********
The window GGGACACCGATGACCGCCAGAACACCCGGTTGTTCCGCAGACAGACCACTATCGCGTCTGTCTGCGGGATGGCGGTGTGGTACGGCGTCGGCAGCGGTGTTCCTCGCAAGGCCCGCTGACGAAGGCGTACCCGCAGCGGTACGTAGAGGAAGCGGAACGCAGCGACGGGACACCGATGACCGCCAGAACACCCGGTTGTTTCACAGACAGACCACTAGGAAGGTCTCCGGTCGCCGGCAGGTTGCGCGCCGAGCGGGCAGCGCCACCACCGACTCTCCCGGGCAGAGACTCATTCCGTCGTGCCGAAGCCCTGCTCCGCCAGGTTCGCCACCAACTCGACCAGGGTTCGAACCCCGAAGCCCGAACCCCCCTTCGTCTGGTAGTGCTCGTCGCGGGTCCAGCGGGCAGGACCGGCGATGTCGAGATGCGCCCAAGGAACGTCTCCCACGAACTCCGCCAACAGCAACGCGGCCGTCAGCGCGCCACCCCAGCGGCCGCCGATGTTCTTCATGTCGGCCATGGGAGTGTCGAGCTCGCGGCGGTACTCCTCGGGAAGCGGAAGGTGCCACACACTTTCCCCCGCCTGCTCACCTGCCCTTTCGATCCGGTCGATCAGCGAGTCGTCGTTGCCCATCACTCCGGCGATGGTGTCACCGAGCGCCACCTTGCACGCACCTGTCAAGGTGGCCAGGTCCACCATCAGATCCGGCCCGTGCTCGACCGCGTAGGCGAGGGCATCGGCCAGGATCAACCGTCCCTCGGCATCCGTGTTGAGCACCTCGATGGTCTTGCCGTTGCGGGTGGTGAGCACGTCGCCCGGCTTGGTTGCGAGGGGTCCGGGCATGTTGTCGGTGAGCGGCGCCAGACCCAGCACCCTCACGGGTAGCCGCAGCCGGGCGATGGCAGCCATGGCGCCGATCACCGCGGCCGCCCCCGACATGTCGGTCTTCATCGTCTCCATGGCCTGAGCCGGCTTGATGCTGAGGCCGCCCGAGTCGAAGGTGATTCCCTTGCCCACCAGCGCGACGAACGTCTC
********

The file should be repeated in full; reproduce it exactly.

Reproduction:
The window GGGACACCGATGACCGCCAGAACACCCGGTTGTTCCGCAGACAGACCACTATCGCGTCTGTCTGCGGGATGGCGGTGTGGTACGGCGTCGGCAGCGGTGTTCCTCGCAAGGCCCGCTGACGAAGGCGTACCCGCAGCGGTACGTAGAGGAAGCGGAACGCAGCGACGGGACACCGATGACCGCCAGAACACCCGGTTGTTTCACAGACAGACCACTAGGAAGGTCTCCGGTCGCCGGCAGGTTGCGCGCCGAGCGGGCAGCGCCACCACCGACTCTCCCGGGCAGAGACTCATTCCGTCGTGCCGAAGCCCTGCTCCGCCAGGTTCGCCACCAACTCGACCAGGGTTCGAACCCCGAAGCCCGAACCCCCCTTCGTCTGGTAGTGCTCGTCGCGGGTCCAGCGGGCAGGACCGGCGATGTCGAGATGCGCCCAAGGAACGTCTCCCACGAACTCCGCCAACAGCAACGCGGCCGTCAGCGCGCCACCCCAGCGGCCGCCGATGTTCTTCATGTCGGCCATGGGAGTGTCGAGCTCGCGGCGGTACTCCTCGGGAAGCGGAAGGTGCCACACACTTTCCCCCGCCTGCTCACCTGCCCTTTCGATCCGGTCGATCAGCGAGTCGTCGTTGCCCATCACTCCGGCGATGGTGTCACCGAGCGCCACCTTGCACGCACCTGTCAAGGTGGCCAGGTCCACCATCAGATCCGGCCCGTGCTCGACCGCGTAGGCGAGGGCATCGGCCAGGATCAACCGTCCCTCGGCATCCGTGTTGAGCACCTCGATGGTCTTGCCGTTGCGGGTGGTGAGCACGTCGCCCGGCTTGGTTGCGAGGGGTCCGGGCATGTTGTCGGTGAGCGGCGCCAGACCCAGCACCCTCACGGGTAGCCGCAGCCGGGCGATGGCAGCCATGGCGCCGATCACCGCGGCCGCCCCCGACATGTCGGTCTTCATCGTCTCCATGGCCTGAGCCGGCTTGATGCTGAGGCCGCCCGAGTCGAAGGTGATTCCCTTGCCCACCAGCGCGACGAACGTCTC